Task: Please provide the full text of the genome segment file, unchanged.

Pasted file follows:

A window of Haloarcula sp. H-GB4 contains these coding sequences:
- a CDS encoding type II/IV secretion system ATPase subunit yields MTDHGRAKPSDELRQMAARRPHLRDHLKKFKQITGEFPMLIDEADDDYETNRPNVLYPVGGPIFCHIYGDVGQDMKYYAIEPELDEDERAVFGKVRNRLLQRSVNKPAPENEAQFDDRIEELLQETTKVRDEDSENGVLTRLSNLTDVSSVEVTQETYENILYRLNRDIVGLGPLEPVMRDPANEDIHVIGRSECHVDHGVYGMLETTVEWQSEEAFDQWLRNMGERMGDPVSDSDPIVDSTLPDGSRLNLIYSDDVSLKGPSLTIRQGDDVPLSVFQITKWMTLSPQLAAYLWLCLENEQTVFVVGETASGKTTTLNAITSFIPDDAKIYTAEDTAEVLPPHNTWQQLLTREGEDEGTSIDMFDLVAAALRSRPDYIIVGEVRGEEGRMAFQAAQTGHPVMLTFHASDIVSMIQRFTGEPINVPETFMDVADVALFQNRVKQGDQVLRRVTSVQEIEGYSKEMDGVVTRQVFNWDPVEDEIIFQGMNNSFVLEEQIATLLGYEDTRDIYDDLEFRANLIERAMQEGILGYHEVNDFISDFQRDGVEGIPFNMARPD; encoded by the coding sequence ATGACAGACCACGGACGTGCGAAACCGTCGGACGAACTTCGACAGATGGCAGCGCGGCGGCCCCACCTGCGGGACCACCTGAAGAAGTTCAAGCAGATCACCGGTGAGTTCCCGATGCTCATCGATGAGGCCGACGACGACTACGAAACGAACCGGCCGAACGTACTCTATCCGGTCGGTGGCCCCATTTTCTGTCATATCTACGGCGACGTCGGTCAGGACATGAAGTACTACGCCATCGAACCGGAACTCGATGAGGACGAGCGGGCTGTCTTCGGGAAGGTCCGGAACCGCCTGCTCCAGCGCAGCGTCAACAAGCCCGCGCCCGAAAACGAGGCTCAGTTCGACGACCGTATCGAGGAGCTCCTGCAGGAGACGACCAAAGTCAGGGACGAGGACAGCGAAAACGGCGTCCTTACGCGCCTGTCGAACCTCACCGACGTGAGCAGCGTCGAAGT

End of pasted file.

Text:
A window of Haloarcula sp. H-GB4 contains these coding sequences:
- a CDS encoding type II/IV secretion system ATPase subunit yields MTDHGRAKPSDELRQMAARRPHLRDHLKKFKQITGEFPMLIDEADDDYETNRPNVLYPVGGPIFCHIYGDVGQDMKYYAIEPELDEDERAVFGKVRNRLLQRSVNKPAPENEAQFDDRIEELLQETTKVRDEDSENGVLTRLSNLTDVSSVEVTQETYENILYRLNRDIVGLGPLEPVMRDPANEDIHVIGRSECHVDHGVYGMLETTVEWQSEEAFDQWLRNMGERMGDPVSDSDPIVDSTLPDGSRLNLIYSDDVSLKGPSLTIRQGDDVPLSVFQITKWMTLSPQLAAYLWLCLENEQTVFVVGETASGKTTTLNAITSFIPDDAKIYTAEDTAEVLPPHNTWQQLLTREGEDEGTSIDMFDLVAAALRSRPDYIIVGEVRGEEGRMAFQAAQTGHPVMLTFHASDIVSMIQRFTGEPINVPETFMDVADVALFQNRVKQGDQVLRRVTSVQEIEGYSKEMDGVVTRQVFNWDPVEDEIIFQGMNNSFVLEEQIATLLGYEDTRDIYDDLEFRANLIERAMQEGILGYHEVNDFISDFQRDGVEGIPFNMARPD; encoded by the coding sequence ATGACAGACCACGGACGTGCGAAACCGTCGGACGAACTTCGACAGATGGCAGCGCGGCGGCCCCACCTGCGGGACCACCTGAAGAAGTTCAAGCAGATCACCGGTGAGTTCCCGATGCTCATCGATGAGGCCGACGACGACTACGAAACGAACCGGCCGAACGTACTCTATCCGGTCGGTGGCCCCATTTTCTGTCATATCTACGGCGACGTCGGTCAGGACATGAAGTACTACGCCATCGAACCGGAACTCGATGAGGACGAGCGGGCTGTCTTCGGGAAGGTCCGGAACCGCCTGCTCCAGCGCAGCGTCAACAAGCCCGCGCCCGAAAACGAGGCTCAGTTCGACGACCGTATCGAGGAGCTCCTGCAGGAGACGACCAAAGTCAGGGACGAGGACAGCGAAAACGGCGTCCTTACGCGCCTGTCGAACCTCACCGACGTGAGCAGCGTCGAAGT